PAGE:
Professor Jonathan Zittrain had a very interesting op-ed in the Globe recently on lessons of the Belfast Project case for archivists. He suggests the development and use of what he calls “time-capsule cryptography” to protect archives from the subpoena power of a court.
The idea is not just that the material should be encrypted. Encryption alone would not solve the problem, since whoever has the key to decrypt the information would himself be subject to legal compulsion and could be required to disclose the key (assuming that the person holding the key is not himself subject to criminal charges, and thus that there is no constitutional issue about self-incrimination). In time-capsule cryptography, no one has the ability to decrypt the information until a certain condition (e.g., the passage of a certain period of time) has occurred. Alternately, the key could be broken up, so that several people’s fragments of the key would be necessary to decrypt the information, and those people could agree not to reveal their key fragments until a specified condition (e.g., the death of an interviewee) had occurred.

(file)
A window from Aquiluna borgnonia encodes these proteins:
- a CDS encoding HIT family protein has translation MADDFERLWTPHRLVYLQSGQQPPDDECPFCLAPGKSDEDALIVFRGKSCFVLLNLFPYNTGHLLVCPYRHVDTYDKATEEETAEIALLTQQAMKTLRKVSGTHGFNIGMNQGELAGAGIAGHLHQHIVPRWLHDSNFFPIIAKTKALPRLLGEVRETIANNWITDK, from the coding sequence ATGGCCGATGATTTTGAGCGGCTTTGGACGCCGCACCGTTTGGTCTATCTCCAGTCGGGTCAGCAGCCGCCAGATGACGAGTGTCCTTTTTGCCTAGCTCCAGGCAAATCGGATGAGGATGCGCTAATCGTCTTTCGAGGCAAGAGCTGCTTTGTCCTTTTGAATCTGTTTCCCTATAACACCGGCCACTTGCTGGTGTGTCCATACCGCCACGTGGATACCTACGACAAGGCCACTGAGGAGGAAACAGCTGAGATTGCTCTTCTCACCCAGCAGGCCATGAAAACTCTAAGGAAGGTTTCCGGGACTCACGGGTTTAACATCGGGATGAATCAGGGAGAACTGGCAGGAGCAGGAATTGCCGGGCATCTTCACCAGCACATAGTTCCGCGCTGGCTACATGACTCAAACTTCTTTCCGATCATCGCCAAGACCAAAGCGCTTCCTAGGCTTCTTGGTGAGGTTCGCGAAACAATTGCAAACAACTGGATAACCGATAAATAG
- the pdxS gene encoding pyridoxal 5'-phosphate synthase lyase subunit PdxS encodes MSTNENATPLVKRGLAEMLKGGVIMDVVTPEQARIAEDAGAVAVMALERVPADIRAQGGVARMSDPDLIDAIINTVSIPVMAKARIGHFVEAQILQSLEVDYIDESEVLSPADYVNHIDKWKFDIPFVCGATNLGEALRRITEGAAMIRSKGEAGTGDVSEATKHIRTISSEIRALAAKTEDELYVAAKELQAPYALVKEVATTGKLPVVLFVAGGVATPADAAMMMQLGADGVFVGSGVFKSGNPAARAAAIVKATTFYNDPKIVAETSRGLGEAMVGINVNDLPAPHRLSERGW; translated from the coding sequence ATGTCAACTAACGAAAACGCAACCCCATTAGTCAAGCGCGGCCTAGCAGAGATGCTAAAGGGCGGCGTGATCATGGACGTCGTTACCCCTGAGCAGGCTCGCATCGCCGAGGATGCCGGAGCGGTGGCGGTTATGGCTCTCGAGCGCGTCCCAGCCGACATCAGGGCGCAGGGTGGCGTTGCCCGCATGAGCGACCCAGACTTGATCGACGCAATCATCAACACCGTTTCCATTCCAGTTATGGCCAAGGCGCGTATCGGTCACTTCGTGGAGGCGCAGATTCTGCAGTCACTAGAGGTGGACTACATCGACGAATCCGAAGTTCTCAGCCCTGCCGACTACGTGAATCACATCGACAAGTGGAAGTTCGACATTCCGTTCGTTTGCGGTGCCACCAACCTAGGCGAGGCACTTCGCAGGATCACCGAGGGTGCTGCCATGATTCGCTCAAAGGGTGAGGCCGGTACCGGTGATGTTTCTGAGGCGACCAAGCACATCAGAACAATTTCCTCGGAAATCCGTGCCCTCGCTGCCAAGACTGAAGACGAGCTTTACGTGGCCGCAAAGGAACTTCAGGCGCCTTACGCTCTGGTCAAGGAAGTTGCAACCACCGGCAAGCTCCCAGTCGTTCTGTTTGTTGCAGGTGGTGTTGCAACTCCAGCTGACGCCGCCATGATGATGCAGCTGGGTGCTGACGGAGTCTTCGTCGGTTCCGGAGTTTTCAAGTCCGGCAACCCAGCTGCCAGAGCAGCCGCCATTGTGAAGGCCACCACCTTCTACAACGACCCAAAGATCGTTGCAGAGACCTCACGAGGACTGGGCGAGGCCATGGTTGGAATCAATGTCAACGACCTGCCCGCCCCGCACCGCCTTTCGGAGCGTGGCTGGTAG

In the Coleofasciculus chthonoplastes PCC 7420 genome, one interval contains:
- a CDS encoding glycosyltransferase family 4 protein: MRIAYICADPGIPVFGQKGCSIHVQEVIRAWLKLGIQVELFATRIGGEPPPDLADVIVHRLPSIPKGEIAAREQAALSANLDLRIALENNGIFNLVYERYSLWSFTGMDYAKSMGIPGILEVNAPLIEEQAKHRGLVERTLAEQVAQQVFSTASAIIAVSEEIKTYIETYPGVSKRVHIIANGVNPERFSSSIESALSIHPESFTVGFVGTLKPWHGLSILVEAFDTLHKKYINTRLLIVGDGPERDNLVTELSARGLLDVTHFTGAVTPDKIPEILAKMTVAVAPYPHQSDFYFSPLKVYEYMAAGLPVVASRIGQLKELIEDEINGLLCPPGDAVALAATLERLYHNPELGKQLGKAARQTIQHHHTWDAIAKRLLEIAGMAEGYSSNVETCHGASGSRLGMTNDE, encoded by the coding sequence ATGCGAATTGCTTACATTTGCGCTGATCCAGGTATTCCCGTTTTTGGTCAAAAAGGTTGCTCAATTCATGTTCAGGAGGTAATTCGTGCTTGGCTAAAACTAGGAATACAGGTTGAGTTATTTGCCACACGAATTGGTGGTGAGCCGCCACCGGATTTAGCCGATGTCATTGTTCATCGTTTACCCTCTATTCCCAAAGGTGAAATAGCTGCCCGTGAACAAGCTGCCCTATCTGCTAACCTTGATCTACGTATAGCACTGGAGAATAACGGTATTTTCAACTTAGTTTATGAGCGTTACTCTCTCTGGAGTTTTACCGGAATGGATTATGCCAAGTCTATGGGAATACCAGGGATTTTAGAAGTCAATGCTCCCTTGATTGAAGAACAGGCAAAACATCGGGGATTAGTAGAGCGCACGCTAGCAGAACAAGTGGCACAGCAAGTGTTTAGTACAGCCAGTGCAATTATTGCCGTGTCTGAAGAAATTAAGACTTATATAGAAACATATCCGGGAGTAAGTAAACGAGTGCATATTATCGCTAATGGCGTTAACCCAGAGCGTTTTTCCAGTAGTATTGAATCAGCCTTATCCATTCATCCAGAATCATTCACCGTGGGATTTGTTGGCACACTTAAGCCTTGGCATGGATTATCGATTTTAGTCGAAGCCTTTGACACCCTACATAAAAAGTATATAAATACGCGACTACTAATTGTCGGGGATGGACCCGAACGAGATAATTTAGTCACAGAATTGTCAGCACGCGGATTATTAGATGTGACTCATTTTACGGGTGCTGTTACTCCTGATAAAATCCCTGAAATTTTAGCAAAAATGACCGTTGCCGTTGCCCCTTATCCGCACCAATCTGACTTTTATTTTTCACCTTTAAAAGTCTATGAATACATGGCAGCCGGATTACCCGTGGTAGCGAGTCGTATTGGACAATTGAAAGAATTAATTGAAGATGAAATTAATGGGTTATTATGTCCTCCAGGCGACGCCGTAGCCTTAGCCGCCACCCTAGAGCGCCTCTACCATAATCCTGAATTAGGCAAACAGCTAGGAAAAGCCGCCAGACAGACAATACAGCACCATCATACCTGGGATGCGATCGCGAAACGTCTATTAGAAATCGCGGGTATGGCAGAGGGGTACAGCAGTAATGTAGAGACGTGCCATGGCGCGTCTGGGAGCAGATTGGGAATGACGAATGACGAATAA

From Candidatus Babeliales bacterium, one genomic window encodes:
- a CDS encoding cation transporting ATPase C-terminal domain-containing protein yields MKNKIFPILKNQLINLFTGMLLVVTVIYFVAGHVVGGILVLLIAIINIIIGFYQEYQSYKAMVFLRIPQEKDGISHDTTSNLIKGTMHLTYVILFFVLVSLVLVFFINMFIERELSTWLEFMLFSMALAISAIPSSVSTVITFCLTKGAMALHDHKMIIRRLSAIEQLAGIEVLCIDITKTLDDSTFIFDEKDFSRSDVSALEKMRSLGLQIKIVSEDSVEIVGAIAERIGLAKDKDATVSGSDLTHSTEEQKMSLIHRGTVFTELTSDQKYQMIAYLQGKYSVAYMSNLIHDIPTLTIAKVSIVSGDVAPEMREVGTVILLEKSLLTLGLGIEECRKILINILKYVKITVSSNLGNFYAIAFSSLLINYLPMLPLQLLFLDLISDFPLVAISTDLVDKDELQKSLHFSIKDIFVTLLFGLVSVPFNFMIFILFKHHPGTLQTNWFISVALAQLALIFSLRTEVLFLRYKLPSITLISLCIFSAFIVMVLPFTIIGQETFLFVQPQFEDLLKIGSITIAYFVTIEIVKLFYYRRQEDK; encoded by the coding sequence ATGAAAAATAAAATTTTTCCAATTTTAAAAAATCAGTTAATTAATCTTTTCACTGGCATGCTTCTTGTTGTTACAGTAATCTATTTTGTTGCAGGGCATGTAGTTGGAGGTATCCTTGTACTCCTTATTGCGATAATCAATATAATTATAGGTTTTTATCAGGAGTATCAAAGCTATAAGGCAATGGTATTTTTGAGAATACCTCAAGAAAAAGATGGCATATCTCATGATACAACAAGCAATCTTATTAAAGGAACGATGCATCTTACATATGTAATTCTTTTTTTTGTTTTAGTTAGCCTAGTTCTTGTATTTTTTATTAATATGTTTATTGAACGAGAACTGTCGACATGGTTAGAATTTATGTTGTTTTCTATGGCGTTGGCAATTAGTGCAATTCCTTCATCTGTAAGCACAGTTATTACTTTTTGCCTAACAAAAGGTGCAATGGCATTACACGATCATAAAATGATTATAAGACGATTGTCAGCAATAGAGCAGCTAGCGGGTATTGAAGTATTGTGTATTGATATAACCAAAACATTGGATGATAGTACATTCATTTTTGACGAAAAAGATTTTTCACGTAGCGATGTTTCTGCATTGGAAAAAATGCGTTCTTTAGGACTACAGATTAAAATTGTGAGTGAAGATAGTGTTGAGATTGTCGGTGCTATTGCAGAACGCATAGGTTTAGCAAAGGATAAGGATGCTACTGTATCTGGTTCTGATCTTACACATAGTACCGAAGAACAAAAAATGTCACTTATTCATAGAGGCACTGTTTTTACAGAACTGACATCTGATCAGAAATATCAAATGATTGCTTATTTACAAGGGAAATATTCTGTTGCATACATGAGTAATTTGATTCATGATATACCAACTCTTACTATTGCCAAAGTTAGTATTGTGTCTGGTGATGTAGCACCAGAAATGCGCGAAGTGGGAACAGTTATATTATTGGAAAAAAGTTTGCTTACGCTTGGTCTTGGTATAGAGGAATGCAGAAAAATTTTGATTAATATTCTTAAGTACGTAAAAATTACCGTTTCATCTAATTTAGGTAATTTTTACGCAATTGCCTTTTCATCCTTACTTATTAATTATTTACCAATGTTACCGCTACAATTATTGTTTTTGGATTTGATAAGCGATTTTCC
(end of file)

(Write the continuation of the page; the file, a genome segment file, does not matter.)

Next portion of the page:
This is a creative and useful idea, though in a case like the Belfast Project it doesn’t really solve the problem. Suppose that A. interviews B., and B. admits to killing C., and suppose that the interview is tape recorded and the tape held by D. It may be that if the interview is encrypted using a method like the methods Zittrain suggests, the tape may be worthless to prosecutors and thus a subpoena to D. may be meaningless. But A. himself is subject to a subpoena, too, and could be compelled to testify to B.’s statements to him. So in a case like the Belfast Project, Zittrain’s idea works only if we assume that A. would refuse to testify even if required by law to do so. I leave it to the reader to decide whether this is a good idea.